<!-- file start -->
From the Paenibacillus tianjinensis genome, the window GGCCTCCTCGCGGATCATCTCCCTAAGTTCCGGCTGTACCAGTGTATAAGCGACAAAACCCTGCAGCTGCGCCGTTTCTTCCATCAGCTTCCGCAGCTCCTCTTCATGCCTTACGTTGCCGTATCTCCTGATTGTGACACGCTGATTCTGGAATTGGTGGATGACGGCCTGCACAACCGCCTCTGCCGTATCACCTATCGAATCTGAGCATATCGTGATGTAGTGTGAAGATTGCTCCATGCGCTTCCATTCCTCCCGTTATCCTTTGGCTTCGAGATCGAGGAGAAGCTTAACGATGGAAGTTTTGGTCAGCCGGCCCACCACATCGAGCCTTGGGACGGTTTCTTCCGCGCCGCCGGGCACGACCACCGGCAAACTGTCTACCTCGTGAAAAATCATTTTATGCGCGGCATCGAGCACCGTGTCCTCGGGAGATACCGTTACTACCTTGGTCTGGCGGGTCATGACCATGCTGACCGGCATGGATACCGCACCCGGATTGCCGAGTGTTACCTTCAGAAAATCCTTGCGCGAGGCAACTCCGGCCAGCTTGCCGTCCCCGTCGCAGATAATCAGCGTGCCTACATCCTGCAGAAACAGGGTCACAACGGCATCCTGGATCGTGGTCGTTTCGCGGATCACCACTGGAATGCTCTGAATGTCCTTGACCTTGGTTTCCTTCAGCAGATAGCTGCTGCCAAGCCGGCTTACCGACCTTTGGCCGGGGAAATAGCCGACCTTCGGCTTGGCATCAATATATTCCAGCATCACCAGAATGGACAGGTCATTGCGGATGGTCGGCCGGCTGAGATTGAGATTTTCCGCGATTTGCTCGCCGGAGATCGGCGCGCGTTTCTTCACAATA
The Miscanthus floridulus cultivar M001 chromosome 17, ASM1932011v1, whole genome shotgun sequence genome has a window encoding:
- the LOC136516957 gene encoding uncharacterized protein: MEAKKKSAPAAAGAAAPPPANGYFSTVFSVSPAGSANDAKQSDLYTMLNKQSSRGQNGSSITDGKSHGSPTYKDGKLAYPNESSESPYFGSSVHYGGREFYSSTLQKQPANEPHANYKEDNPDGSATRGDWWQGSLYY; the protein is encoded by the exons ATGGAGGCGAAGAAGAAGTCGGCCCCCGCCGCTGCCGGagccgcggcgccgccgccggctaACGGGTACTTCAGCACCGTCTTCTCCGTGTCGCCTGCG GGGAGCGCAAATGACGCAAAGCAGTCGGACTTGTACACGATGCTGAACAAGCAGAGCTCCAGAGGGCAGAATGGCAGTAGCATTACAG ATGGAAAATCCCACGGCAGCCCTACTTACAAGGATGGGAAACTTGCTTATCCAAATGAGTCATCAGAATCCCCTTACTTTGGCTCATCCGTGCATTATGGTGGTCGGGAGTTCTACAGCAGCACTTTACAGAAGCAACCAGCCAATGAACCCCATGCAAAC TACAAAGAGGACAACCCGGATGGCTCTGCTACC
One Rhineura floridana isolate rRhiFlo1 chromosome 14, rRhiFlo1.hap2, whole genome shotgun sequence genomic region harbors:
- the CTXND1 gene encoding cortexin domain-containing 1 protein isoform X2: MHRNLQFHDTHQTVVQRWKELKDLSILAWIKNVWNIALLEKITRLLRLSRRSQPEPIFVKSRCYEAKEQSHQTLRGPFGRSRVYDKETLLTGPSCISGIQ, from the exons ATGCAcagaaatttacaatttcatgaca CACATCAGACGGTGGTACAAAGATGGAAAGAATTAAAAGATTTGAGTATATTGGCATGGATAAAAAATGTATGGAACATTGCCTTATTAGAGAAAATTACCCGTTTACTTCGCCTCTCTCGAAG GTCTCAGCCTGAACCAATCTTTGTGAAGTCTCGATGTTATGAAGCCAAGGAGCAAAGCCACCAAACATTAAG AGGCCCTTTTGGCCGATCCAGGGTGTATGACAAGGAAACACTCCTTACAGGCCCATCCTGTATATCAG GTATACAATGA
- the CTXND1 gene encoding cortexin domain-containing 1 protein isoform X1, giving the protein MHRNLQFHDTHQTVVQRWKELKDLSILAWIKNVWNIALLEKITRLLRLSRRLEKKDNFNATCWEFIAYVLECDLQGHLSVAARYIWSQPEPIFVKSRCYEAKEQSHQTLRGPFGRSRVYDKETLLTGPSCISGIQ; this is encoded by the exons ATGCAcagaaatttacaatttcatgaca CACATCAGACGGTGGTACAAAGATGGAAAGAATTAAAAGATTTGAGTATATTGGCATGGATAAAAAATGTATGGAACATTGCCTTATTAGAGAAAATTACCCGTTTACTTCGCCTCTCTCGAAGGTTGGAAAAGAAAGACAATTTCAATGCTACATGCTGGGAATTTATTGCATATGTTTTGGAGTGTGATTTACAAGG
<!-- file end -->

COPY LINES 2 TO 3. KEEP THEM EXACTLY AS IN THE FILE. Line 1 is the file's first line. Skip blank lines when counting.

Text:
The Miscanthus floridulus cultivar M001 chromosome 17, ASM1932011v1, whole genome shotgun sequence genome has a window encoding:
- the LOC136516957 gene encoding uncharacterized protein: MEAKKKSAPAAAGAAAPPPANGYFSTVFSVSPAGSANDAKQSDLYTMLNKQSSRGQNGSSITDGKSHGSPTYKDGKLAYPNESSESPYFGSSVHYGGREFYSSTLQKQPANEPHANYKEDNPDGSATRGDWWQGSLYY; the protein is encoded by the exons ATGGAGGCGAAGAAGAAGTCGGCCCCCGCCGCTGCCGGagccgcggcgccgccgccggctaACGGGTACTTCAGCACCGTCTTCTCCGTGTCGCCTGCG GGGAGCGCAAATGACGCAAAGCAGTCGGACTTGTACACGATGCTGAACAAGCAGAGCTCCAGAGGGCAGAATGGCAGTAGCATTACAG ATGGAAAATCCCACGGCAGCCCTACTTACAAGGATGGGAAACTTGCTTATCCAAATGAGTCATCAGAATCCCCTTACTTTGGCTCATCCGTGCATTATGGTGGTCGGGAGTTCTACAGCAGCACTTTACAGAAGCAACCAGCCAATGAACCCCATGCAAAC TACAAAGAGGACAACCCGGATGGCTCTGCTACC